Hundreds gathered for the private opening of the Biennale, and and more than a million visitors were expected to attend over the event's 20-day run.
“It is a great honor for the University of the Arts to be selected to curate the United States pavilion at this global art exhibition,” said Yager. “It’s also an exceptional opportunity to showcase the extraordinary artist/educators from the University of the Arts, and the university’s history of developing creative leaders for over a century.”
President Yager was interviewed on several national television networks in China, including Beijing TV and China Central TV (CCTV), which together reach more than 500 million viewers across China.
Since its inception in 2002, the Beijing International Art Biennale has featured more than 4,000 artists from over 100 countries.
The American Special Exhibition showcased UArts’ 142-year legacy of arts leadership and spotlighted the University’s mission of advancing human creativity. Twenty-one artworks by 10 teaching artists and alumni of the University were presented. The artworks spoke to the unique culture of creativity education that the University instills in its students. Teaching artists and alumni included:
- Mark Campbell ‘74
- Daniel Clayman
- Matt Curtius and Gina Triplett
- Shawn Faust ‘18
- Laura Frazure ‘86
- Michael Grothusen
- Mi-Kyoung Lee ‘96
- Alan Price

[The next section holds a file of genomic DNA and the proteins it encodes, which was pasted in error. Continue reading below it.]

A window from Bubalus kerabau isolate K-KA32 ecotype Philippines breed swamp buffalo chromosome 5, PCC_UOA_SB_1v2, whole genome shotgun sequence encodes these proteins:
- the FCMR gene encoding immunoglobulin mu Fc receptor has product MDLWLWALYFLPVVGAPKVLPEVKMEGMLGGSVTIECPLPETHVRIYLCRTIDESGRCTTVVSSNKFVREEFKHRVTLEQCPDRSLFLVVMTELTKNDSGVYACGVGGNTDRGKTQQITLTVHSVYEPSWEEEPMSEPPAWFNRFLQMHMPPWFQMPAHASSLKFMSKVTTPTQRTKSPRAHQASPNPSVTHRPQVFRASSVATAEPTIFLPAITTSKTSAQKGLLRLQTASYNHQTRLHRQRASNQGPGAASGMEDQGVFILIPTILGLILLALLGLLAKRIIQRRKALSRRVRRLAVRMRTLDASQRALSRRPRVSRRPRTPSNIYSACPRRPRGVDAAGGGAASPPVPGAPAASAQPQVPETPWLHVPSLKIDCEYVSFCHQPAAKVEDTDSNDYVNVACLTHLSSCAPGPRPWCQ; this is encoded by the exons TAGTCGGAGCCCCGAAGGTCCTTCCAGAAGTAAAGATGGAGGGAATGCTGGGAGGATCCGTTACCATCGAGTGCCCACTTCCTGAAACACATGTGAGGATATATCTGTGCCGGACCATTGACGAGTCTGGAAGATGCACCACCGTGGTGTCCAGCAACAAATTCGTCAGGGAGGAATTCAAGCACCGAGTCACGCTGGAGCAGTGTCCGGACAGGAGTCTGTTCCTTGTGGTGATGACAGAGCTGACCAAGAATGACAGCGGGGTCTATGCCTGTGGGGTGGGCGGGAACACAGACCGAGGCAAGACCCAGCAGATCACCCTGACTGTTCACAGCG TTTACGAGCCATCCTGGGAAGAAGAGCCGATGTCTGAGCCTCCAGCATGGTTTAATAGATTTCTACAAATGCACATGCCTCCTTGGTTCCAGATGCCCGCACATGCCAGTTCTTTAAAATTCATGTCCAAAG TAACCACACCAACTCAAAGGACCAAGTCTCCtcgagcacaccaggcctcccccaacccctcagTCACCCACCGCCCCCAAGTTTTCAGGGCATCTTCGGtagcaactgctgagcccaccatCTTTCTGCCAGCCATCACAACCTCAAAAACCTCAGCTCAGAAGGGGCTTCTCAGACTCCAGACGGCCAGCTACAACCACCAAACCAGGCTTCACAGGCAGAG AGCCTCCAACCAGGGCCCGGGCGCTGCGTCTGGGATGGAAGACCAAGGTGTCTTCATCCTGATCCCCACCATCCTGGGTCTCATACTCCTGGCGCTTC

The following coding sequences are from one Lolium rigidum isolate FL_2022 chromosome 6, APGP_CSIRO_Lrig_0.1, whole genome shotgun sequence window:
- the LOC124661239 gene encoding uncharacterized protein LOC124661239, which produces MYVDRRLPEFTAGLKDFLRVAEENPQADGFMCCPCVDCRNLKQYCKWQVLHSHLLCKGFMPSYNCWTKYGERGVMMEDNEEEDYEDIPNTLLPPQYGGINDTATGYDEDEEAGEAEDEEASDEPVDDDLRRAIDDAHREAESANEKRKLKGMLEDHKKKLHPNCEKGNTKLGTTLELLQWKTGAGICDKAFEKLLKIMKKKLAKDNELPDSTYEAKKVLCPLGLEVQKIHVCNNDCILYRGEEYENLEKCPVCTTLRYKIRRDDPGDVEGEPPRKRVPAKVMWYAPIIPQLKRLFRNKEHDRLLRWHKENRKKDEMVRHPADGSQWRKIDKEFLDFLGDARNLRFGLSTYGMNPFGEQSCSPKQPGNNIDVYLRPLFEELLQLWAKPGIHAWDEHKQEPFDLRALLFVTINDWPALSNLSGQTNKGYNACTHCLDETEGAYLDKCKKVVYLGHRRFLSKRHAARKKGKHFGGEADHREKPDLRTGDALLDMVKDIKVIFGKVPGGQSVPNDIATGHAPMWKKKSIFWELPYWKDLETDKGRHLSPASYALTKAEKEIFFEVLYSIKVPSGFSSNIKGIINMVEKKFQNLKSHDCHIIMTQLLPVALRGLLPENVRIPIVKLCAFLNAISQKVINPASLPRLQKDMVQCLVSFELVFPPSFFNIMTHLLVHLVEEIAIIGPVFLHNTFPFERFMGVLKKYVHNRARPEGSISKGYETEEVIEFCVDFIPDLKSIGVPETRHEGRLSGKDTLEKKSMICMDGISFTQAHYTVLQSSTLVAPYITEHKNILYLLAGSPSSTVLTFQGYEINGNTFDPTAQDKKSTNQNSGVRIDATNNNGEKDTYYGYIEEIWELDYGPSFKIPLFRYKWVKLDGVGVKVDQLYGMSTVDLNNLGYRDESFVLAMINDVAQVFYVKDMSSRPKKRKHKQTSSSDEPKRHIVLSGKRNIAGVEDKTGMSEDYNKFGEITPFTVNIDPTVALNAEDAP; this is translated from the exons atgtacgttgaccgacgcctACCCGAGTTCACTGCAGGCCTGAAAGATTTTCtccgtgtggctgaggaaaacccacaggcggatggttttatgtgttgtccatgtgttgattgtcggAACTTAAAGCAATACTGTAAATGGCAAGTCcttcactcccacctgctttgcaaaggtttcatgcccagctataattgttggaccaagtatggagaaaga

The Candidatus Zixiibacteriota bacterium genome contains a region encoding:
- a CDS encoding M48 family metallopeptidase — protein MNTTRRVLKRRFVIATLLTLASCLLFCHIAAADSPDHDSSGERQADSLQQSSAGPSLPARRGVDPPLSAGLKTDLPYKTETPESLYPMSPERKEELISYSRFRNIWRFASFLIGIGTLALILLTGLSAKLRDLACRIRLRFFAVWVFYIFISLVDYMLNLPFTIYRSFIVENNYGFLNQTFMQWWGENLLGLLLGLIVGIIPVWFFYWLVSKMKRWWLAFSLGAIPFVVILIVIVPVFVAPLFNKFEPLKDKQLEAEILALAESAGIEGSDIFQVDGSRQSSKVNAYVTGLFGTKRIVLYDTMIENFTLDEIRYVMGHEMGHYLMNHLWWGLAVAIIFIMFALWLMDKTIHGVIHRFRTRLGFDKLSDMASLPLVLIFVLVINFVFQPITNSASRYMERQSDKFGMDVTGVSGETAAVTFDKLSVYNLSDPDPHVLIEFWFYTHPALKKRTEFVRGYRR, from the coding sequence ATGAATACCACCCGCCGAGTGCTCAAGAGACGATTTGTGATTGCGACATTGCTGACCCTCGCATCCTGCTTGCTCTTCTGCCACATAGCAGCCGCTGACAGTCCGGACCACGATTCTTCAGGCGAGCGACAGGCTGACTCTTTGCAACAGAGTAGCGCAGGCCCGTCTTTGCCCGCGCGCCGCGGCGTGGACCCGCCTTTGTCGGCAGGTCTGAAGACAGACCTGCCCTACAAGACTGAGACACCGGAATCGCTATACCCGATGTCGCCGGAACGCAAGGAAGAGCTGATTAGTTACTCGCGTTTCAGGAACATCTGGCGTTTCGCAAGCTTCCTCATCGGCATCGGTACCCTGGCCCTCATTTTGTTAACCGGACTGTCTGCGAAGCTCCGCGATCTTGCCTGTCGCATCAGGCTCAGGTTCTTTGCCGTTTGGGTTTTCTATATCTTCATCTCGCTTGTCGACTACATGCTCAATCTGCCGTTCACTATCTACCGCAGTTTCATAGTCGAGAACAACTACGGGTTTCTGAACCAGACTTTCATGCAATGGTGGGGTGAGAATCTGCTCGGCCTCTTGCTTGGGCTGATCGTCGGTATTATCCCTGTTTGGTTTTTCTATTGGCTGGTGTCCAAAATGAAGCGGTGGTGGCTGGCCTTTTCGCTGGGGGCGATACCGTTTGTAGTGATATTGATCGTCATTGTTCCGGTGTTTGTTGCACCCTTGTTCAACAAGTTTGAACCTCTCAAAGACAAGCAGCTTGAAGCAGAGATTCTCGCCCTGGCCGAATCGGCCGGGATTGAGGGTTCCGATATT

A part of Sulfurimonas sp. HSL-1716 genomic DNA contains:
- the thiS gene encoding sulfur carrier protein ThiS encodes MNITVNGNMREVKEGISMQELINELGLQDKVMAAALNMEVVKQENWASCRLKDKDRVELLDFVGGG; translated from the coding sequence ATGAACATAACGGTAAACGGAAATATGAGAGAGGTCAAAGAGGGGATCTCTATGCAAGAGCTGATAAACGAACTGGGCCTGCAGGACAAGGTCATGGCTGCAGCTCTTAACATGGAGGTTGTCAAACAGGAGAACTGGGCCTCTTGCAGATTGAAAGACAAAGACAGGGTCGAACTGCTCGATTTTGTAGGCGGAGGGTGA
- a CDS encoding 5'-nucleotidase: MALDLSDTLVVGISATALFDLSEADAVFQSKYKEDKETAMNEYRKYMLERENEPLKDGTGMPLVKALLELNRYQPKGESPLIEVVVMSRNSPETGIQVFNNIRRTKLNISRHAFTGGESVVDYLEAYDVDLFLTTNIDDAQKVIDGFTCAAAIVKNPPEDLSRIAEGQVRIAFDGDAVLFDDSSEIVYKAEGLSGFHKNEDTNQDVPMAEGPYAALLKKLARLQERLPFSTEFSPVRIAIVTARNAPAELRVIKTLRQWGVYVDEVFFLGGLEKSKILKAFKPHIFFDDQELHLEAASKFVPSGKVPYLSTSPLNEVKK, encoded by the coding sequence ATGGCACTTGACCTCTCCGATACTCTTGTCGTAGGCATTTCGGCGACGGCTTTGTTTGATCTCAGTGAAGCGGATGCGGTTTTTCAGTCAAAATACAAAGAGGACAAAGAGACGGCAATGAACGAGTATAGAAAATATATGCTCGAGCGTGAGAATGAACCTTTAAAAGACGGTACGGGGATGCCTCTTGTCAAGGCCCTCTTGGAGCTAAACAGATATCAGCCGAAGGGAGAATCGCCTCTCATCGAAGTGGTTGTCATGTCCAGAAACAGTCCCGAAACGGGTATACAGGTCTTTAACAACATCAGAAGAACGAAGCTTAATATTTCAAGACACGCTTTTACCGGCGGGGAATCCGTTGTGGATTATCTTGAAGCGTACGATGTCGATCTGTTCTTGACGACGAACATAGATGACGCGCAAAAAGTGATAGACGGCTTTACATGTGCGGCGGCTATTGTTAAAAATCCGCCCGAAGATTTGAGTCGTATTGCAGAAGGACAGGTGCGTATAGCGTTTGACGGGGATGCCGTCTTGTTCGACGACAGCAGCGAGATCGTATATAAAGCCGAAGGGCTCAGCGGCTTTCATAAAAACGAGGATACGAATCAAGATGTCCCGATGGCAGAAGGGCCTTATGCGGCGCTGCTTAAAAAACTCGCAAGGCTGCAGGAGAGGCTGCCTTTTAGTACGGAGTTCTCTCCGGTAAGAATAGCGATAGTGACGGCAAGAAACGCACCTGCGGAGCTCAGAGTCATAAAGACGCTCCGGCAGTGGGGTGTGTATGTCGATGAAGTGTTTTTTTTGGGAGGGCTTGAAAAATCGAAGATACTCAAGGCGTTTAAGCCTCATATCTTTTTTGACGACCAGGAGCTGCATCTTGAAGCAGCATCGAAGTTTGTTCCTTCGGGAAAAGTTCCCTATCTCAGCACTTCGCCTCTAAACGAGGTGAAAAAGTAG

- Rebecca Sack
- Loveis Wise ‘18
Watch President Yager's interview with Beijing TV here.
The Hamilton Family Charitable Trust has made an extraordinary contribution to the Uniquely UArts campaign, designating $1.5 million to create a new multi-use center as a part of the University’s current project to construct a student center.
The new space will be designed to be utilized as an auditorium for screening films, a lecture hall for visiting artists, a classroom space for large presentations and more. It will be used by a variety of academic programs across the University, and also potentially by external groups from the Philadelphia community.
“This project is very exciting,” said Nat Hamilton BFA ’07 (Photography), a UArts trustee and a member of the trust’s board. “The new center will make it possible to offer a wide range of activities to enhance students’ artistic educations and the range of their creative experiences.”